The 147th district: Two Republicans to primary for state rep. Aug. 14 - Meet Anzelmo Graziosi

CORRECTION —Though Graziosi stated Blumenthal lives in Greenwich, The Darien Times has confirmed Blumenthal moved to Stamford in April 2017, and the district he is running to represent, in March of this year.

Two Republicans, Darien's Marcy Minnick and Stamford's Anzelmo Graziosi, are seeking the chance to run against Democrat Matt Blumenthal for state representative of the 147th district — which represents part of Stamford and Darien. State Rep. William Tong, who currently serves in the role, is running for attorney general.

Anzelmo Graziosi wants to make a difference in the state. He thinks the first step is to ensure political dynasty families do not continue to be elected to office.

Graziosi is running against Marcy Minnick in the Aug. 14 Republican primary. Both want a chance to run against Matt Blumenthal, a democrat, to represent the 147th District in the state senate. The district includes Darien and Stamford. Blumenthal is the son of U.S. Sen. Richard Blumenthal.

Graziosi wants to do what he can to defeat Blumenthal, who lives in Greenwich.

“He doesn’t even live in my community. He doesn’t represent me,” he said.


“The Democrats have controlled this state for 50 years,” said Graziosi, a Stamford resident. “They keep spending needlessly. Someone needs to reign them in.”

Graziosi initially sought the Democratic nomination to run but lost to Blumenthal. It was then that he changed parties to run as a Republican, as reported by the Stamford Advocate.

Graziosi was locally endorsed by the Republicans to run in the primary. He describes himself as an Independent Republican.

“Dan Malloy is not the problem,” he said in regards to the state’s governor. “We have had Republican governors before. But, we’ve never had a Republican-controlled legislature.”

Graziosi thinks reigning in widespread overspending in Connecticut is the first step in fixing the state’s fiscal crisis. The financial woes are being felt by everyone in the state, who feel burdened with high taxes he said. He has met people - even going door to door to campaign, who are leaving because it’s gotten too expensive.

First on Graziosi’s list is changing pensions.

“I’ve already been a vocal voice … about the relationship that the party in power has with unions,” he said. There needs to be collective bargaining reform; public employees need to be moved from pensions to more of a 401K-style plan.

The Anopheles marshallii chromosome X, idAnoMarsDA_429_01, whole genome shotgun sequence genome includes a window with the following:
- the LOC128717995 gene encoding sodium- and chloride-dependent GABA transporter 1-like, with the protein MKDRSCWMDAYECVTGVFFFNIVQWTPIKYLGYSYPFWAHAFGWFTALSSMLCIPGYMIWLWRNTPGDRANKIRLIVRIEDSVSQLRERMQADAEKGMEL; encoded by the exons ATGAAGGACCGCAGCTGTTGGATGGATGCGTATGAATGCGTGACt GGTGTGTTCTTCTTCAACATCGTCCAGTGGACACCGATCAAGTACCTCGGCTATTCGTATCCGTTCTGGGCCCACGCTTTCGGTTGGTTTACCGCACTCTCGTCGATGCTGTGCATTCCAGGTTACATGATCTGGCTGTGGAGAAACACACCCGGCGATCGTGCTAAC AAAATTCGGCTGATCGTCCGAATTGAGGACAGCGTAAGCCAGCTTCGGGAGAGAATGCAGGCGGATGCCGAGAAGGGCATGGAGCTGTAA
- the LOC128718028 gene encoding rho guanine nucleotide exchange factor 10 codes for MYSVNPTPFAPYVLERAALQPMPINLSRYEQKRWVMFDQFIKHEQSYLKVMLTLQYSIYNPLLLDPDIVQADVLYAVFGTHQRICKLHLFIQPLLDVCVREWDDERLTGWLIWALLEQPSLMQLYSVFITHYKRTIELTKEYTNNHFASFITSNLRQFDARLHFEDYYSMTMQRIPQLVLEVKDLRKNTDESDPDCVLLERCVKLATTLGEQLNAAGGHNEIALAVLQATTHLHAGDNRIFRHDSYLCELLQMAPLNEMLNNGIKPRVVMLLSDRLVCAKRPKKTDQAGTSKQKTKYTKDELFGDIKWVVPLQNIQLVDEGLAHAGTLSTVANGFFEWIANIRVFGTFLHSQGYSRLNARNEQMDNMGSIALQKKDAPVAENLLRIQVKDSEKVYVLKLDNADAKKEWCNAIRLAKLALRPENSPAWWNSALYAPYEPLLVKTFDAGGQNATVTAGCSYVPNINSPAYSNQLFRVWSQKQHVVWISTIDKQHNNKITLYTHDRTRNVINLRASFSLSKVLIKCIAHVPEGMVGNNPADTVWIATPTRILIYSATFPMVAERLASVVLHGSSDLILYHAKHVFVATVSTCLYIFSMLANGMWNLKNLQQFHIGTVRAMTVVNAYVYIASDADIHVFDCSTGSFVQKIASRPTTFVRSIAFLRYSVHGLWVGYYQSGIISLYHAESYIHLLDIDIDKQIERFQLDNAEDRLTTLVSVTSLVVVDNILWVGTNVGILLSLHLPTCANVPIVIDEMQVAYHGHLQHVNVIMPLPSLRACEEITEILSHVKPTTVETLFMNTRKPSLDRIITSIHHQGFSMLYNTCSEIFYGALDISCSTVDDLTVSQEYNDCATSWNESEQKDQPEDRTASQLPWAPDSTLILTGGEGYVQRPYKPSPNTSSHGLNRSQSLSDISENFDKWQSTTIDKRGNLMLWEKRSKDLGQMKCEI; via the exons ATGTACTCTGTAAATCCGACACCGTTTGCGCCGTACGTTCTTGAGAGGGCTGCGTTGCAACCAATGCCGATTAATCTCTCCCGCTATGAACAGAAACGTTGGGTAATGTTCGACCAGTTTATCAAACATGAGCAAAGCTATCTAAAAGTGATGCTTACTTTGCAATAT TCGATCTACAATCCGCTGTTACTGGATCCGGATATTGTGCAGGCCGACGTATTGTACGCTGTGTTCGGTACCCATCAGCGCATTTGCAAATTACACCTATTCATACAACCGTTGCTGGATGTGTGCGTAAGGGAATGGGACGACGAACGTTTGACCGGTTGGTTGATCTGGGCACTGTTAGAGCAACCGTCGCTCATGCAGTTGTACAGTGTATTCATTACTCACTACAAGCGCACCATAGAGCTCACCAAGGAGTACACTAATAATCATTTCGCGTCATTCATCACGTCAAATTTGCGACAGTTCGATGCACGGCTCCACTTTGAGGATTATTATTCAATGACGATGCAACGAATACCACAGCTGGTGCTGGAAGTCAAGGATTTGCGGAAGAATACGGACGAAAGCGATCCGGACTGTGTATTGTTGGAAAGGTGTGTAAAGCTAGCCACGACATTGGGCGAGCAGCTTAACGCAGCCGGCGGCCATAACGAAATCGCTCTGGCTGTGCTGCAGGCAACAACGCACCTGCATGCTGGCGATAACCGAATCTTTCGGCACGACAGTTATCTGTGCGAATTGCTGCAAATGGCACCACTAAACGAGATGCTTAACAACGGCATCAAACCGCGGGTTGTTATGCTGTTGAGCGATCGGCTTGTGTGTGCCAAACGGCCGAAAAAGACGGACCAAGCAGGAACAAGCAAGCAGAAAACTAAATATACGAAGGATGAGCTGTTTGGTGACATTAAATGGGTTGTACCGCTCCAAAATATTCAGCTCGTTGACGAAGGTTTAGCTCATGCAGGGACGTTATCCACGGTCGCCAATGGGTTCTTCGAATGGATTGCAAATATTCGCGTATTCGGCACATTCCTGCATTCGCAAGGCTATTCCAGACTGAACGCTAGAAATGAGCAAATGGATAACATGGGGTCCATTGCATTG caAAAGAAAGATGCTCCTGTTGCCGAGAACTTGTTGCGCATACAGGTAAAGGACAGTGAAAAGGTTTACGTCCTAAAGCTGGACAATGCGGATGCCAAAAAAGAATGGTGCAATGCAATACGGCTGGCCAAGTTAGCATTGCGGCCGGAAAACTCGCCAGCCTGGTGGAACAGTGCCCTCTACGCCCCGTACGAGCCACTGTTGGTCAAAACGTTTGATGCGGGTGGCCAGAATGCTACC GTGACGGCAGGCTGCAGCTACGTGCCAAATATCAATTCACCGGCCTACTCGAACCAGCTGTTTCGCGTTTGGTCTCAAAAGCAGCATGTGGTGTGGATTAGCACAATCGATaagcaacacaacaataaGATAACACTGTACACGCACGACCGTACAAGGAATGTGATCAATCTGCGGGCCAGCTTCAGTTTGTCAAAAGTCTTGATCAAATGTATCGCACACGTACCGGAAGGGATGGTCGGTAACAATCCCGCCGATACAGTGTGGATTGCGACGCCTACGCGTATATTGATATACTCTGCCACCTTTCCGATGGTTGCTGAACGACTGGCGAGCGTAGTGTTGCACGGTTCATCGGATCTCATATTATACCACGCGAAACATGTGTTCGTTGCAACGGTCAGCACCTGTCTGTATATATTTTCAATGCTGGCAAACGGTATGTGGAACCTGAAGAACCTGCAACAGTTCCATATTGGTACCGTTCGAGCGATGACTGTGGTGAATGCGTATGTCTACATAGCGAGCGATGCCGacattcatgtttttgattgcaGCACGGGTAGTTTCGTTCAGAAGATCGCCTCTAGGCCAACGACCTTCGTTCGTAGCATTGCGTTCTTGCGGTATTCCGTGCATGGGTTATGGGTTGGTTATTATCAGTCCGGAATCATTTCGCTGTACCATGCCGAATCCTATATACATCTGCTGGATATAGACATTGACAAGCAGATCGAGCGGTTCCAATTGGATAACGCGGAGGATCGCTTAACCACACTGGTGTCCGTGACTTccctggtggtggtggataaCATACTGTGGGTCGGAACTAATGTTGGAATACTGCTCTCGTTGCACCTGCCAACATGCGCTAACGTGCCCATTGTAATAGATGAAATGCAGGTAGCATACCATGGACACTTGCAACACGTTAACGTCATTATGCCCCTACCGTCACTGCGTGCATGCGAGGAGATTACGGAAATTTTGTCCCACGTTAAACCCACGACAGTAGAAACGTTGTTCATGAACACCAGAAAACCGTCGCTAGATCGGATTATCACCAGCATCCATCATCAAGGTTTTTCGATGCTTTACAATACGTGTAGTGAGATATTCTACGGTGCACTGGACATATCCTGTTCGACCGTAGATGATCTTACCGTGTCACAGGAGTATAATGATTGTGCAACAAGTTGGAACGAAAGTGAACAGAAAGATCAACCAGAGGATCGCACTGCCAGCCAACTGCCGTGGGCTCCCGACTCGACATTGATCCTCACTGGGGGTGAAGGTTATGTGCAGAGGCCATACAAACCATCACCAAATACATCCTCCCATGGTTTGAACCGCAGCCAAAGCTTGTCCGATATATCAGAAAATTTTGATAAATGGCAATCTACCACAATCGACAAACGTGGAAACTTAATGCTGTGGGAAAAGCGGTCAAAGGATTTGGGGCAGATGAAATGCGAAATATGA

“We have some of the most generous benefits to our state employees,” said Graziosi. “Right off the bat we need pension reform.”

Besides pensions, Gaziosi thinks there needs to be spending caps in place and adhered to.

“The last thing we need to give is leaders more funds,” he said. “They have shown that they have no self restraint in spending. There is a tremendous amount of overspending. There is clearly enough room to go through the budget line by line.”

“Once you get a handle on that and you stop tying the legislature’s hands,” and that’s when real change can be made, he said.


“I have both both private business and elected-office experience,” said Graziosi. “I have essentially the best of both worlds,” for attributes that would make him a good state rep.

He and his wife own two animal hospitals - one in Greenwich and one in Westchester County. Together, they have about 30 employees.

“My children are third-generation Stamford residents,” he said.

Originally from Long Island, Graziosi was the deputy mayor of Glen Cove, also sitting on its city council. The lawyer is also a former member of the Early Childhood Education Committee and is on the Stamford Board of Representatives.

“My wife and my family are a Stamford success story,” said Graziosi. Both came from poorer immigrant families.

“What makes me optimistic is Connecticut is a relatively small state,” he said. There are not too many layers of government. “We have the ability to make changes if we want to.”


On tolls, Graziosi is initially opposed to the idea. He said gas taxes are so high already, people are paying enough. When he goes to visit his parents in New York, he fills up his gas tank in New York, avoiding Connecticut as much as he can.

“If you just initiate toll, it is just like adding to income tax,” he said. If there are tolls, spending needs to be fixed before other things are added.

He also wants to see changes to the Stamford train station. He said that is the busiest train station on the line, after Grand Central Station.

“It is outrageous to me that the train station looks the way it does,” said Graziosi.

There needs to be a quicker rail line, better train service and improvement to the roads.

“Fairfield County is a bottleneck,” on the roads, Graziosi said. “We need to possibly explore options with the private sector.”

“If people can’t get to work and the taxes are high, people are not going to want to live here,” he said. “You need to have change,” he said. “This is a crucial time for our state.”